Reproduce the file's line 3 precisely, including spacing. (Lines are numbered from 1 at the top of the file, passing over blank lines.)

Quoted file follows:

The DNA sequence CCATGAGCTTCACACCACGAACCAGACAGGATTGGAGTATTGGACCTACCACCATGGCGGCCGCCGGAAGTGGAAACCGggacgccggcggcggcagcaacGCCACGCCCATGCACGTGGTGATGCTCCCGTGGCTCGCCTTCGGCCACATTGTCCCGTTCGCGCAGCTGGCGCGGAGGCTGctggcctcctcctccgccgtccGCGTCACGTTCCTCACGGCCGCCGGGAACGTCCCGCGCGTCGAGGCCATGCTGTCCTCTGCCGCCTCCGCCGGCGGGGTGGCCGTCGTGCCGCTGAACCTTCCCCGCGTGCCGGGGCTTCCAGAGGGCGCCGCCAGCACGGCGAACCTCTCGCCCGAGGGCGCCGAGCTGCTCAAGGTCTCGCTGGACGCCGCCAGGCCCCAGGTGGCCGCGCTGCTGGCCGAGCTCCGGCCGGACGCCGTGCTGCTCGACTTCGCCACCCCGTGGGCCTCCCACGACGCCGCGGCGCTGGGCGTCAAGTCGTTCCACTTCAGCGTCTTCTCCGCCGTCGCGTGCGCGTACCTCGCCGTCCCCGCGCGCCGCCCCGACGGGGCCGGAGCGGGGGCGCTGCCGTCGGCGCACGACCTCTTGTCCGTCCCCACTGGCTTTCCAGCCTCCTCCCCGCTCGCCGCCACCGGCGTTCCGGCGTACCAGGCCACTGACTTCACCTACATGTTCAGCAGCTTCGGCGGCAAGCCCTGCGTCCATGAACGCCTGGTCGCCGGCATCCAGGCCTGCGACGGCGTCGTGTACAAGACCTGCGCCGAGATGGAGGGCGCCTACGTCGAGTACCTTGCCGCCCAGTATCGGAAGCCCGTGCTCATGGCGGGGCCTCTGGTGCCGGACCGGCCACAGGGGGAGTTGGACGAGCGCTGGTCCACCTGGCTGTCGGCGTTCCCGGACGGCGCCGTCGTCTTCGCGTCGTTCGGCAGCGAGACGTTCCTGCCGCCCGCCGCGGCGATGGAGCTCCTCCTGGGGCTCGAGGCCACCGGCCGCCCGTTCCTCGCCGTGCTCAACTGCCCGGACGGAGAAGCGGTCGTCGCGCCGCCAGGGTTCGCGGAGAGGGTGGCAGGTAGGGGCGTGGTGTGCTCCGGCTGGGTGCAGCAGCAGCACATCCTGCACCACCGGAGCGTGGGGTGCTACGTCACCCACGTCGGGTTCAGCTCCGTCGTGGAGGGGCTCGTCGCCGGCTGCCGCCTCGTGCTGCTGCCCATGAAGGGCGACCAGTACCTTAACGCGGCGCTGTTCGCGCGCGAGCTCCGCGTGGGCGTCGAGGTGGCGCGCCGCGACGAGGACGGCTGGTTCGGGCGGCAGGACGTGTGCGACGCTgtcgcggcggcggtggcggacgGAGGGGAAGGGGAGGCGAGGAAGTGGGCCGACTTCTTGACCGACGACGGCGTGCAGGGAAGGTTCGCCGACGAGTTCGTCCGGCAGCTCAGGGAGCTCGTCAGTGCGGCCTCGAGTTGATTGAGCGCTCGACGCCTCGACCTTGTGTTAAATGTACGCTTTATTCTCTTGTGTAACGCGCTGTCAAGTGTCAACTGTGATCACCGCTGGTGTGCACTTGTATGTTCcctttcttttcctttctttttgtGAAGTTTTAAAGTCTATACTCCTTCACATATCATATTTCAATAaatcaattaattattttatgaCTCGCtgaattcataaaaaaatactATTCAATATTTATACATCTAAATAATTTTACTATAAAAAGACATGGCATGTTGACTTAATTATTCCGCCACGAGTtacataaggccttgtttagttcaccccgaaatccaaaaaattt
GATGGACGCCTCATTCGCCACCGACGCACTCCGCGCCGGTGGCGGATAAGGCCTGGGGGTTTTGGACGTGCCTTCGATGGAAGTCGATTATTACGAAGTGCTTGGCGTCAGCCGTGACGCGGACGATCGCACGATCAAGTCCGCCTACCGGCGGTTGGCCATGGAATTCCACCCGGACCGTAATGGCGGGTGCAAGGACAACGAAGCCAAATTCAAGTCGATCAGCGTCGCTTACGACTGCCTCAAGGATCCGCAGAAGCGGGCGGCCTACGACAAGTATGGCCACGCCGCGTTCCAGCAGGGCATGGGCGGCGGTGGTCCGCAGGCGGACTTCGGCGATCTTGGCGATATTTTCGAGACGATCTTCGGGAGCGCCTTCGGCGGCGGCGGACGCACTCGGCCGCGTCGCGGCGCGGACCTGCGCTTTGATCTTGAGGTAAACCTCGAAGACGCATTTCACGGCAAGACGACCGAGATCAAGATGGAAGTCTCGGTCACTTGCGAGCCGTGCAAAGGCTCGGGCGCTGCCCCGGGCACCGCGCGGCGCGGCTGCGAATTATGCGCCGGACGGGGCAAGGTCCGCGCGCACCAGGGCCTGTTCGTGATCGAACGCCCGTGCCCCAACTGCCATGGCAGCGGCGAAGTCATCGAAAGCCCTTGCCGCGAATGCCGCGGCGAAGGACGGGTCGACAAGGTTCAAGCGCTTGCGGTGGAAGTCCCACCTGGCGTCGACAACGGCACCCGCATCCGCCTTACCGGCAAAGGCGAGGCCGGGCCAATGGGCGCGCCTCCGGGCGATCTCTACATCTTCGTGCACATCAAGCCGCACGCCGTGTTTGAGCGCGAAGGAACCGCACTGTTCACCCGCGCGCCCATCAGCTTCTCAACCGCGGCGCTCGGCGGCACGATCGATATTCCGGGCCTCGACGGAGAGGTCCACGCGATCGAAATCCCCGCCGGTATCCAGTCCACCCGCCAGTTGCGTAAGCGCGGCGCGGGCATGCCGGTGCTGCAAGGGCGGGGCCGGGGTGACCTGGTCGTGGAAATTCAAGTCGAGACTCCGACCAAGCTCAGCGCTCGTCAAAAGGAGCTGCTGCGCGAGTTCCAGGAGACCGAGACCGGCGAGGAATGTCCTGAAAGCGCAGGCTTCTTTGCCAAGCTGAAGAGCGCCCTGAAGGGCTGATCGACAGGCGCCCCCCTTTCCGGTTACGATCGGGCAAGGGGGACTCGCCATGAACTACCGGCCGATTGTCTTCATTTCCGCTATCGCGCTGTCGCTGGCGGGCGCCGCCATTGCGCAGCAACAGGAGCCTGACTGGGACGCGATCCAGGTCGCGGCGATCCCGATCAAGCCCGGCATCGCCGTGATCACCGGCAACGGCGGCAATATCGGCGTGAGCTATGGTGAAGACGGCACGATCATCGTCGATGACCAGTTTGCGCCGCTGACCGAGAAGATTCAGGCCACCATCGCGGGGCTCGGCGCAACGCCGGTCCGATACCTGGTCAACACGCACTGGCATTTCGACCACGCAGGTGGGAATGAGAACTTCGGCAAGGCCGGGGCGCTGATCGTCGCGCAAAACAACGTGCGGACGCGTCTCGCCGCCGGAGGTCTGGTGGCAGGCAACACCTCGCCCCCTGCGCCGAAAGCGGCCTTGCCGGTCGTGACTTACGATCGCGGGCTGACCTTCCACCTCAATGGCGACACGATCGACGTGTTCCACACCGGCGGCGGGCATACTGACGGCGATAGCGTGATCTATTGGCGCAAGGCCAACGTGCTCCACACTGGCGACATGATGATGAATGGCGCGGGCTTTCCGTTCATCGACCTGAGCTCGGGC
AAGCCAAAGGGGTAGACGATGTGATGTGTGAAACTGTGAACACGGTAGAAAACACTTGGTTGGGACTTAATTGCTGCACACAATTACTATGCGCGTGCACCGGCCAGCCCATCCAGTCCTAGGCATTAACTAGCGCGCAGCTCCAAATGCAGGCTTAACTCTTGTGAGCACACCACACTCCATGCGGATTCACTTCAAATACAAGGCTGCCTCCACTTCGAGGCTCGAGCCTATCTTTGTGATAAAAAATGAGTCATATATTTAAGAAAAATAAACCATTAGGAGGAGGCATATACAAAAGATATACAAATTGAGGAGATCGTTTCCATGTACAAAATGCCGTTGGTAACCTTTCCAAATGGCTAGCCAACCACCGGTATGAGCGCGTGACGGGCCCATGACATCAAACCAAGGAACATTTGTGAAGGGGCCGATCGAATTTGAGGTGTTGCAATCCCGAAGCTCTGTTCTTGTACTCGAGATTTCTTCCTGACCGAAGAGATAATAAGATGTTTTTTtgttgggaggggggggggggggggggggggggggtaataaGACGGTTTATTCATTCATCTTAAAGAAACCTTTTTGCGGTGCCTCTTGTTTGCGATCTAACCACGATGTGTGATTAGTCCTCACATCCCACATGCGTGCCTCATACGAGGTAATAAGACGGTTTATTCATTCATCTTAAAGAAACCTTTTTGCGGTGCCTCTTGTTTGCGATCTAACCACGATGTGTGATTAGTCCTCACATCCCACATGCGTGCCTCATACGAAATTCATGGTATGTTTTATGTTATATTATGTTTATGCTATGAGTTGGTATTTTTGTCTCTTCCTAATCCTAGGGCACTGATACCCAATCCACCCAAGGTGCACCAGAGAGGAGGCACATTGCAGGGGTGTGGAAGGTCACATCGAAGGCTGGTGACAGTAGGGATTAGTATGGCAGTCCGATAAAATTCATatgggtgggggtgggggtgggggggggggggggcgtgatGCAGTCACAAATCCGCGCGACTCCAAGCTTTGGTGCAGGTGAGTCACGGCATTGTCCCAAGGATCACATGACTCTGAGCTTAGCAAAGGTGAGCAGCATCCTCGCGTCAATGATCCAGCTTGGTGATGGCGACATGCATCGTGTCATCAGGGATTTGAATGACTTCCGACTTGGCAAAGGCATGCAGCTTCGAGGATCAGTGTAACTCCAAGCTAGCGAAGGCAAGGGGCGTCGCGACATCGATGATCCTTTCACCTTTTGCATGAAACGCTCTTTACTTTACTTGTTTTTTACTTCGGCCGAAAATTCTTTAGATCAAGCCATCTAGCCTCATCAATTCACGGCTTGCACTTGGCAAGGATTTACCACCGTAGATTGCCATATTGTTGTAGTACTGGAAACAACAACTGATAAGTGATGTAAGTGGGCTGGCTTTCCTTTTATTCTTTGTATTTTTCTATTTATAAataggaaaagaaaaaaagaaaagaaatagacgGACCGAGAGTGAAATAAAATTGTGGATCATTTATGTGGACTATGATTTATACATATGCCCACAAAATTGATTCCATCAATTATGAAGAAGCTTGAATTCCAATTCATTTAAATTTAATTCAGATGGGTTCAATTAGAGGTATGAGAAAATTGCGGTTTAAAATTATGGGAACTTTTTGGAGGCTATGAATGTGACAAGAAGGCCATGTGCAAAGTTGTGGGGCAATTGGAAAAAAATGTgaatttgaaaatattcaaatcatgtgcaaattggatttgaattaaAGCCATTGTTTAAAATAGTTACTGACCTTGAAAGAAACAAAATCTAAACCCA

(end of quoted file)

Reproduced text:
AAGCCAAAGGGGTAGACGATGTGATGTGTGAAACTGTGAACACGGTAGAAAACACTTGGTTGGGACTTAATTGCTGCACACAATTACTATGCGCGTGCACCGGCCAGCCCATCCAGTCCTAGGCATTAACTAGCGCGCAGCTCCAAATGCAGGCTTAACTCTTGTGAGCACACCACACTCCATGCGGATTCACTTCAAATACAAGGCTGCCTCCACTTCGAGGCTCGAGCCTATCTTTGTGATAAAAAATGAGTCATATATTTAAGAAAAATAAACCATTAGGAGGAGGCATATACAAAAGATATACAAATTGAGGAGATCGTTTCCATGTACAAAATGCCGTTGGTAACCTTTCCAAATGGCTAGCCAACCACCGGTATGAGCGCGTGACGGGCCCATGACATCAAACCAAGGAACATTTGTGAAGGGGCCGATCGAATTTGAGGTGTTGCAATCCCGAAGCTCTGTTCTTGTACTCGAGATTTCTTCCTGACCGAAGAGATAATAAGATGTTTTTTtgttgggaggggggggggggggggggggggggggtaataaGACGGTTTATTCATTCATCTTAAAGAAACCTTTTTGCGGTGCCTCTTGTTTGCGATCTAACCACGATGTGTGATTAGTCCTCACATCCCACATGCGTGCCTCATACGAGGTAATAAGACGGTTTATTCATTCATCTTAAAGAAACCTTTTTGCGGTGCCTCTTGTTTGCGATCTAACCACGATGTGTGATTAGTCCTCACATCCCACATGCGTGCCTCATACGAAATTCATGGTATGTTTTATGTTATATTATGTTTATGCTATGAGTTGGTATTTTTGTCTCTTCCTAATCCTAGGGCACTGATACCCAATCCACCCAAGGTGCACCAGAGAGGAGGCACATTGCAGGGGTGTGGAAGGTCACATCGAAGGCTGGTGACAGTAGGGATTAGTATGGCAGTCCGATAAAATTCATatgggtgggggtgggggtgggggggggggggggcgtgatGCAGTCACAAATCCGCGCGACTCCAAGCTTTGGTGCAGGTGAGTCACGGCATTGTCCCAAGGATCACATGACTCTGAGCTTAGCAAAGGTGAGCAGCATCCTCGCGTCAATGATCCAGCTTGGTGATGGCGACATGCATCGTGTCATCAGGGATTTGAATGACTTCCGACTTGGCAAAGGCATGCAGCTTCGAGGATCAGTGTAACTCCAAGCTAGCGAAGGCAAGGGGCGTCGCGACATCGATGATCCTTTCACCTTTTGCATGAAACGCTCTTTACTTTACTTGTTTTTTACTTCGGCCGAAAATTCTTTAGATCAAGCCATCTAGCCTCATCAATTCACGGCTTGCACTTGGCAAGGATTTACCACCGTAGATTGCCATATTGTTGTAGTACTGGAAACAACAACTGATAAGTGATGTAAGTGGGCTGGCTTTCCTTTTATTCTTTGTATTTTTCTATTTATAAataggaaaagaaaaaaagaaaagaaatagacgGACCGAGAGTGAAATAAAATTGTGGATCATTTATGTGGACTATGATTTATACATATGCCCACAAAATTGATTCCATCAATTATGAAGAAGCTTGAATTCCAATTCATTTAAATTTAATTCAGATGGGTTCAATTAGAGGTATGAGAAAATTGCGGTTTAAAATTATGGGAACTTTTTGGAGGCTATGAATGTGACAAGAAGGCCATGTGCAAAGTTGTGGGGCAATTGGAAAAAAATGTgaatttgaaaatattcaaatcatgtgcaaattggatttgaattaaAGCCATTGTTTAAAATAGTTACTGACCTTGAAAGAAACAAAATCTAAACCCA